The writer or producer of film frequently wields the power to rename, misrepresent, or even just fail to understand the the “subject’s” social location. Maquilapolis is produced and created by the women it portrays. They portray themselves and their social location in the way that best represents them. They do not present other issues like the problematic use of crystal meth that affects many families in Tijuana, which Funari mentioned in a question and answer session I attended after a screening of Maquilapolis (Funari, public screening, 11/5/08). They represent the predominant issue in their lives: what is currently and most accurately influencing their social location, labor rights, environmental and health issues, and economics.
Another largely important element of the film is the voice that these women have. As poor women in a Third World country, these women are on the margin; they are the dispossessed, the subaltern. They have been imperialized by their government, by the companies that exploit their labor, health, and livelihood. However, they take back their voice and their names that have been stifled by globalization. In the first sense, they stake a claim by organizing to defend their rights as employees and by organizing to defend the land that they once felt safe inhabiting but can no longer enjoy.
Their organization and power that they derive from one another intimidates the government; these women were once a nameless, faceless entity that they neglected and had nearly abandoned. But by claiming their rights and taking back the power they had been denied, the women reclaim not only these things, but also the resources that had been kept from them unjustly. Carmen collects the severance pay she was entitled to from her former employer and then some; Lourdes’s work with the Chilpancingo Collective earns them the clean-up needed from the government to keep their neighborhood safe from the unregulated storage of lead by Metales y Derivados.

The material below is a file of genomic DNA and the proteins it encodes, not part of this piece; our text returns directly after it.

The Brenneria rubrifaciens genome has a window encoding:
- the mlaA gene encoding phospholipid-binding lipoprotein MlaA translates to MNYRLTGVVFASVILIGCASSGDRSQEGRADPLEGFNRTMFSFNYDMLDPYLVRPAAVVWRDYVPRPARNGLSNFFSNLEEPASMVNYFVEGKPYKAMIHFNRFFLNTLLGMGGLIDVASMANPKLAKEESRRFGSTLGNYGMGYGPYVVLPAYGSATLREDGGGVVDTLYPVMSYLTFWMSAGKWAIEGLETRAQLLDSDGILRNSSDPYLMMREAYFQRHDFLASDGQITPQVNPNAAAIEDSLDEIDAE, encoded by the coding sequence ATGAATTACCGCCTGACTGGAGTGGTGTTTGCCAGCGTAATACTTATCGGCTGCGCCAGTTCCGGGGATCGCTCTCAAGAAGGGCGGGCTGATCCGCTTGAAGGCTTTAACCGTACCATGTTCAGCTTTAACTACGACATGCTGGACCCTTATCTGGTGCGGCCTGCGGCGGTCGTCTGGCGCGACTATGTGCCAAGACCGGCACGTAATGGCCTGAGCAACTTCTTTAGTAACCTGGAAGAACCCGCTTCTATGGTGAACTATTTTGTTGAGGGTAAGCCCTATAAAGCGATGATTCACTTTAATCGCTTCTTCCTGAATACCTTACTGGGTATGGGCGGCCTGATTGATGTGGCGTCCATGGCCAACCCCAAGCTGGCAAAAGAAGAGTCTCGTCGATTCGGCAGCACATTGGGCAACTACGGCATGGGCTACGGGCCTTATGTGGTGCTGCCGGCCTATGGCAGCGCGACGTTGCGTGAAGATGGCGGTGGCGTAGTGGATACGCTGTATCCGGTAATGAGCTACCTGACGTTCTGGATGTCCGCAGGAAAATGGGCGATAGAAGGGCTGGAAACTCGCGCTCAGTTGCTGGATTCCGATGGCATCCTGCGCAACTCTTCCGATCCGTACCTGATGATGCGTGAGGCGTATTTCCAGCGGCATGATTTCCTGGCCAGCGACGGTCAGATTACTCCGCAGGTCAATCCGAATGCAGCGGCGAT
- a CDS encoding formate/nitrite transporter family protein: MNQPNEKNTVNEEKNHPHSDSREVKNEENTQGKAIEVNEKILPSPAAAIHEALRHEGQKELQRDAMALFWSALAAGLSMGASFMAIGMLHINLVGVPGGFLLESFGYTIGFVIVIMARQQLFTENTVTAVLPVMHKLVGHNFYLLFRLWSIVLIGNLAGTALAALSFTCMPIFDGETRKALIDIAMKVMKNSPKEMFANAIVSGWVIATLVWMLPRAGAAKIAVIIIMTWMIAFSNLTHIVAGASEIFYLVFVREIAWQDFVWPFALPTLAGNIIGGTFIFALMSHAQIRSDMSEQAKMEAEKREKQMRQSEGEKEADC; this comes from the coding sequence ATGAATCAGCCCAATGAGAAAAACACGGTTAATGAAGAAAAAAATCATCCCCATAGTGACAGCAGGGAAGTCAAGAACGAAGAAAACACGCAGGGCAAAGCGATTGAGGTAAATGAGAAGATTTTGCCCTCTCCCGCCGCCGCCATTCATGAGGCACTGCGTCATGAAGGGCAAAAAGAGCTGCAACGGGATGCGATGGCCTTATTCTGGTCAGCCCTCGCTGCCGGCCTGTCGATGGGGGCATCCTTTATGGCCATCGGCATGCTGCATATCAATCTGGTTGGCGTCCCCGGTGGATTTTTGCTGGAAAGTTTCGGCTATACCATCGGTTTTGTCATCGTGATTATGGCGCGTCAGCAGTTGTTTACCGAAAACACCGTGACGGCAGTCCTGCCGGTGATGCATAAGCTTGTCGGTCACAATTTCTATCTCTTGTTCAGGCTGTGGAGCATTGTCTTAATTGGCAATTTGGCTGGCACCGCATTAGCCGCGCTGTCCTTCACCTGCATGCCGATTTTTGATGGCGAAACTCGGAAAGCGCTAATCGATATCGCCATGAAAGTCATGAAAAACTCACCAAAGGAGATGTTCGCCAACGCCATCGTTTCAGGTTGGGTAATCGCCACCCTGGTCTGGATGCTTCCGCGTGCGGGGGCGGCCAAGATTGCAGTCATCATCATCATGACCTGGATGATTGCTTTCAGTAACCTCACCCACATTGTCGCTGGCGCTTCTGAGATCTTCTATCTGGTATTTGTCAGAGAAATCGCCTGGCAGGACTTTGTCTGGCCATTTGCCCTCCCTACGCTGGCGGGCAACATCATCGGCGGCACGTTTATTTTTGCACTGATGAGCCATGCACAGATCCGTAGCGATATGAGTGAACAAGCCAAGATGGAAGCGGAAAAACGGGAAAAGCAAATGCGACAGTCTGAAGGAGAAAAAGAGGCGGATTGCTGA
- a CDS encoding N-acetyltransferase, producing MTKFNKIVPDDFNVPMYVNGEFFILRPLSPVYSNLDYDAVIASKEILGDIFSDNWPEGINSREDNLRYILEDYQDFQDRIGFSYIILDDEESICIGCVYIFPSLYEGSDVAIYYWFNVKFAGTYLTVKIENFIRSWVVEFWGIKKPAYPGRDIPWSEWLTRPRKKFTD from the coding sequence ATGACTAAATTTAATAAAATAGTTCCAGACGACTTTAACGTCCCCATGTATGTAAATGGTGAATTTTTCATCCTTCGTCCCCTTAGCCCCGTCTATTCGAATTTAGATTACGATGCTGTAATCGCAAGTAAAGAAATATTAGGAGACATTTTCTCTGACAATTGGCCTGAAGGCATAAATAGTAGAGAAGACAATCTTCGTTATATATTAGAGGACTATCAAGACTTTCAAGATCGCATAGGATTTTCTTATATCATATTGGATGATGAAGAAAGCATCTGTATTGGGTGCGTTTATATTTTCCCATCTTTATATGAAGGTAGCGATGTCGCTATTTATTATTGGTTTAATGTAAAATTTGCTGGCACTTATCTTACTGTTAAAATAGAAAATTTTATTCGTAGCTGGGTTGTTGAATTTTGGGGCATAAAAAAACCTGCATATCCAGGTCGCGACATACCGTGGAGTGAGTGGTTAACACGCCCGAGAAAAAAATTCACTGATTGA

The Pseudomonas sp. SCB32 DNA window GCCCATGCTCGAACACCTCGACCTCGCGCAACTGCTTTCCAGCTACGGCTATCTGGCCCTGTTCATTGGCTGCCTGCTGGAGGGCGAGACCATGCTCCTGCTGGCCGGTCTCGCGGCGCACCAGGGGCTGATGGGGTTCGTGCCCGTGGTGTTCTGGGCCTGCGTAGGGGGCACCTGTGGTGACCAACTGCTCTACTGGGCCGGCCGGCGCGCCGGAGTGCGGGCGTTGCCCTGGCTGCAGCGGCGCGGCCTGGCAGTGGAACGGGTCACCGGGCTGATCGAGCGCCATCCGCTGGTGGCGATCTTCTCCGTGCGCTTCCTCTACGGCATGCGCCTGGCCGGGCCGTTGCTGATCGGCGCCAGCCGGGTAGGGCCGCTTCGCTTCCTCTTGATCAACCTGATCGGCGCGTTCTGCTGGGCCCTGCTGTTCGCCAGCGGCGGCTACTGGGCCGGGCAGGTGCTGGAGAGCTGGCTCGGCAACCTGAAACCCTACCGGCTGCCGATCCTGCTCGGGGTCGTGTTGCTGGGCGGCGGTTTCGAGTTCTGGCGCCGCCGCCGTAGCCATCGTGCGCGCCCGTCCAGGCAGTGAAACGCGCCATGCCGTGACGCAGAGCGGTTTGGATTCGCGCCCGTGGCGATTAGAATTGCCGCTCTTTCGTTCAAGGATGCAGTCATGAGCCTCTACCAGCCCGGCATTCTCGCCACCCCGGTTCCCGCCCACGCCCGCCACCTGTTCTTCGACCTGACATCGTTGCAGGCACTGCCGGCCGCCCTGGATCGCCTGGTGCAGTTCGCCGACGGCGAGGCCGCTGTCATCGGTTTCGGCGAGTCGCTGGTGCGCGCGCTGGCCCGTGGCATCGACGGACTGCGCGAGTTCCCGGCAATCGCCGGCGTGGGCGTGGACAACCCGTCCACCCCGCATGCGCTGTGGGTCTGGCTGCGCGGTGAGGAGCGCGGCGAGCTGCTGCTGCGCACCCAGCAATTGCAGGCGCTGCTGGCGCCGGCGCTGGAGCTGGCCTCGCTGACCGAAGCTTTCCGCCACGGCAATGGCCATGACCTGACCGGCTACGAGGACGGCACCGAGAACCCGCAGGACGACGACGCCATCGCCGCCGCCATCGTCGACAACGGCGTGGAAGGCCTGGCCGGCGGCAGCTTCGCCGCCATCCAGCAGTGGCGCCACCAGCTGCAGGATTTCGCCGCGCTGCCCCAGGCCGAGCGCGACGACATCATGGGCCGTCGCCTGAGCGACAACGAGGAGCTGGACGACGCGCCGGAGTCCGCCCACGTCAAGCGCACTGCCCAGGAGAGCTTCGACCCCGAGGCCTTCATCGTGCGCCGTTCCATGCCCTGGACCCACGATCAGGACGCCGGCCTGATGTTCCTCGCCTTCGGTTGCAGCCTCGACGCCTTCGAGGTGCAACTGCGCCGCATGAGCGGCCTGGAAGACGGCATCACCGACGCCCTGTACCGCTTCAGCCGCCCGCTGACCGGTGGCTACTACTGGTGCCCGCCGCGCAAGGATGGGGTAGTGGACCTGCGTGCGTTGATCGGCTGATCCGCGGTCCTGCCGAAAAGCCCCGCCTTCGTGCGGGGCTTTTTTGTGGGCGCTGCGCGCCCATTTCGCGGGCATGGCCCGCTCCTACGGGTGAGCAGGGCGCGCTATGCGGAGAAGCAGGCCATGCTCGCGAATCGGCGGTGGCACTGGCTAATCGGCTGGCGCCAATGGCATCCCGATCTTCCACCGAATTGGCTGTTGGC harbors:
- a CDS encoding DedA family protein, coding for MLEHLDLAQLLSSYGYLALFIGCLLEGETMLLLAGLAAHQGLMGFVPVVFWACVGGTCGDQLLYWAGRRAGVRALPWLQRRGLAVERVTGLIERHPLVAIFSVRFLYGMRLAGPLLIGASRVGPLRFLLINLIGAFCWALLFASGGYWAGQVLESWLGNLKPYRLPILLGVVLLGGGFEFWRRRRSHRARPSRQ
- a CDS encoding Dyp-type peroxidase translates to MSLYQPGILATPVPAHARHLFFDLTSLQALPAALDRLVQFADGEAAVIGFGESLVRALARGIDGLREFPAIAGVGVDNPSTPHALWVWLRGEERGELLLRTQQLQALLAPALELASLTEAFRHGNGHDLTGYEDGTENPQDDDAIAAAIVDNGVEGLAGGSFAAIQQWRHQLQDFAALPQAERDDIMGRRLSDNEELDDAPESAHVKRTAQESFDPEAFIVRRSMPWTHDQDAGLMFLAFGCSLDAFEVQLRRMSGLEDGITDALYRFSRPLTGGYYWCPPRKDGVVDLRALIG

The second dimension of these women’s voices is the dimension that the film brings. As I’ve mentioned earlier, these women have the creative license in the film and the social location that they portray. This is a powerful inversion of the dynamic between Third World women and their relationship with the First World: this wasn’t a film just ABOUT these women; it was BY them about something that affects their lives. They were not just filmed and manipulated by Funari and De La Torre, they had collaboration and a relationship with them, and Funari and De La Torre didn’t force upon them some objective they had for the film or some creative vision.